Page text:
Crystal Disk Mark random data testing shows the DT01ACA300 HDD attaining maximum sequential reads of 199.1MB/s, and maximum sequential writes of 196.3MB/s. As is typical of 7200 rpm spinning platter HDDs, random 4K reads and writes were both less than 1MB/s at 0.75MB/s and 0.72MB/s, respectively.
ANVIL STORAGE UTILITIES PROFESSIONAL
Anvil’s Storage Utilities (ASU) is the most complete test bed available for storage drives today. The benchmark displays test results for not only throughput, but also IOPS and Disk Access Times. Not only does it have a preset benchmark, but also has included such things as endurance testing and threaded I/O read, write and mixed tests; all of which are very simple to understand and use in our benchmark testing.
Anvil Storage Utilities testing is a bit more rigorous than most of our other benchmarking software, and we rather expect to see results that reflect that. Under Anvil’s workloads, sequential reads topped out at 187.0MB/s, and sequential writes topped out at 148.2MB/s. Random 4K reads were similar to our CDM results at 0.73MB/s, but the random 4K writes more than doubled to 1.66MB/s. The total Anvil score of 390.38 is about 20% higher than any other 3TB HDDs that we have tested.
HD Tune is a Hard Disk Utility with many functions, including error checking, health testing (S.M.A.R.T.), drive wiping and of course benchmarking.
In our HD Tune sequential reads testing run, the DT01ACA300 attained average transfer rates of 151.9MB/s, and maximum transfer rates of 196.7MB/s. The burst test topped out at 412.3MB/s and average access time was 15.5ms.
In our HD Tune sequential writes testing, we were able to attain average transfer rates of 149.2MB/s and maximum transfer rates of 193.4MB/s Burst topped out at 208.8MB/s, and average access time was 14.4ms.
HD Tune random reads averaged 26.51MB/s, with average access times of 19.13ms. This is about average for a HDD in this testing.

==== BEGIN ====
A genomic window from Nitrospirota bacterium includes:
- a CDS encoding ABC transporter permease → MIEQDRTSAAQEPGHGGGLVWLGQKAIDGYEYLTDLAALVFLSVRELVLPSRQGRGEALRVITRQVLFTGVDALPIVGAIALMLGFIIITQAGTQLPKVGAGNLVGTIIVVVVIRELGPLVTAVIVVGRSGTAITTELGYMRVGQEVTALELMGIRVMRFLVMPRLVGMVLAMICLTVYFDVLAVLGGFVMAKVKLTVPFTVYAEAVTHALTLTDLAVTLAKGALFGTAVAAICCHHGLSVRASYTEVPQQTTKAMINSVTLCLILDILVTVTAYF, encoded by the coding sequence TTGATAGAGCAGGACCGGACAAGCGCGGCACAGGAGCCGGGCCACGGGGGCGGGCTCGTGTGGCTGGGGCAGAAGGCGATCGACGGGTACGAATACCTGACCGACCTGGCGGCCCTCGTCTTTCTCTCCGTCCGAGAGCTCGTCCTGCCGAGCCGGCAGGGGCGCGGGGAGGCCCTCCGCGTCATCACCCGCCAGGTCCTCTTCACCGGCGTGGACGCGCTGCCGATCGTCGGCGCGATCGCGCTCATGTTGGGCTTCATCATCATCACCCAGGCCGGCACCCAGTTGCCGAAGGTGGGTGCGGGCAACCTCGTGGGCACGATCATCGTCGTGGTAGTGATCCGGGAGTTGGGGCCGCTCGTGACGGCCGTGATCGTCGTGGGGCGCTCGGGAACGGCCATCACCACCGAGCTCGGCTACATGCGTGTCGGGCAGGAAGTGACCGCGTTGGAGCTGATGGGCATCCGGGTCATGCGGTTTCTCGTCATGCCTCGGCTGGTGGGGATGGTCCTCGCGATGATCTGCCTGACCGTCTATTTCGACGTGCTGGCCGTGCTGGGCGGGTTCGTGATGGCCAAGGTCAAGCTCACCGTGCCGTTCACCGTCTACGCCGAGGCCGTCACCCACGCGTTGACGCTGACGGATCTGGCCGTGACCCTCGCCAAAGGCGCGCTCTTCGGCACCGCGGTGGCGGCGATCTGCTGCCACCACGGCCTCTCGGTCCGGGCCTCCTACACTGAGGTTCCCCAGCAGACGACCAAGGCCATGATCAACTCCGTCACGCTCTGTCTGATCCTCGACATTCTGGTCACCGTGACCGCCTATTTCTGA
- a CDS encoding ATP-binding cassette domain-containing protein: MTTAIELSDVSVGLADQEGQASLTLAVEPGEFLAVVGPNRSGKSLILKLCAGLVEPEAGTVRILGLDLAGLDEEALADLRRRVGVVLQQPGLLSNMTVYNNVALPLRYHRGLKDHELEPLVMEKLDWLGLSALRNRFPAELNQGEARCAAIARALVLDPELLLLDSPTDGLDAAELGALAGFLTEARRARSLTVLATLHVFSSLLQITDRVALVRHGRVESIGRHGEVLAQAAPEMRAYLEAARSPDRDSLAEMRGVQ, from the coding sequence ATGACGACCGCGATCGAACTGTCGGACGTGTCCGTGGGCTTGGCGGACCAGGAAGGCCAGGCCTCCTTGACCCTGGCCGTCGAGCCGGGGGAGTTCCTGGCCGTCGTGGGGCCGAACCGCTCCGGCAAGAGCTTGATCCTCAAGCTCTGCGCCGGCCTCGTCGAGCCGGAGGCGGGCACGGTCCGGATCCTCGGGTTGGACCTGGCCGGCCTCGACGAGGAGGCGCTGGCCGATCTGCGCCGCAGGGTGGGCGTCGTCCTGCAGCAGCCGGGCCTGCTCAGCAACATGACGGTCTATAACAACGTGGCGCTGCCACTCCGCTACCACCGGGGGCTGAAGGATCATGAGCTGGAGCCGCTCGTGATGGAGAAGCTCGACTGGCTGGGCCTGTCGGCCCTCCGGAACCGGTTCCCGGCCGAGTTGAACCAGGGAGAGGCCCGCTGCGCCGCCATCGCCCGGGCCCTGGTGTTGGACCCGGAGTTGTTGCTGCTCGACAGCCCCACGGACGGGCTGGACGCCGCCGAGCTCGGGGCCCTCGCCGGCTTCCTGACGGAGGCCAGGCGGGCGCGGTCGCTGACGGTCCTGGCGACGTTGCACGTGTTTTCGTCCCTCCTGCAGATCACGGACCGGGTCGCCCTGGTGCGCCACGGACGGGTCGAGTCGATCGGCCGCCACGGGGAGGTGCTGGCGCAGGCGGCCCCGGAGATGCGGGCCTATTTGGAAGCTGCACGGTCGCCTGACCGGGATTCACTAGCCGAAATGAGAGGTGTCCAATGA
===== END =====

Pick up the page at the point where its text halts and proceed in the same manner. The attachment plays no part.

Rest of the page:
The HD Tune random writes averaged 20.22MB/s, with average access times of 25.08ms. Again, this is comparable to other HDDs.
The HD Tune extra read testing gives us a little deeper dive into performance of the HDD across the entire platter area, breaking performance down into three “zones” – the “outer” area of the platter, the “middle” area of the platter, and the “inner” area of the platter. The results shown reinforce one aspect of mechanical HDDs – performance will always drop as the read/write heads have to move further to reach the center and inner tracks of the platter(s). Latency increases and performance drops as we move further away from the outer edge toward the inner tracks
In our HD Tune extra reads testing, sequential “outer” reads were 186.22MB/s, sequential “middle” reads were 158.60MB/s, and sequential “inner” reads were 83.68MB/s. The DT01ACA300 attained a maximum burst speed of 417.90MB/s, while random 8MB seeks speeds were 90.55MB/s. These numbers are quite solid for a HDD.
HD Tune extra writes testing produced results of 180.23MB/s for sequential “outer” reads, 158.60MB/s for sequential “middle” reads, and 83.69MB/s for sequential “inner” reads. The maximum burst speed was 215.77MB/s, with random 8MB seek speeds of 53.86MB/s. These numbers are above average as compared to most HDDs.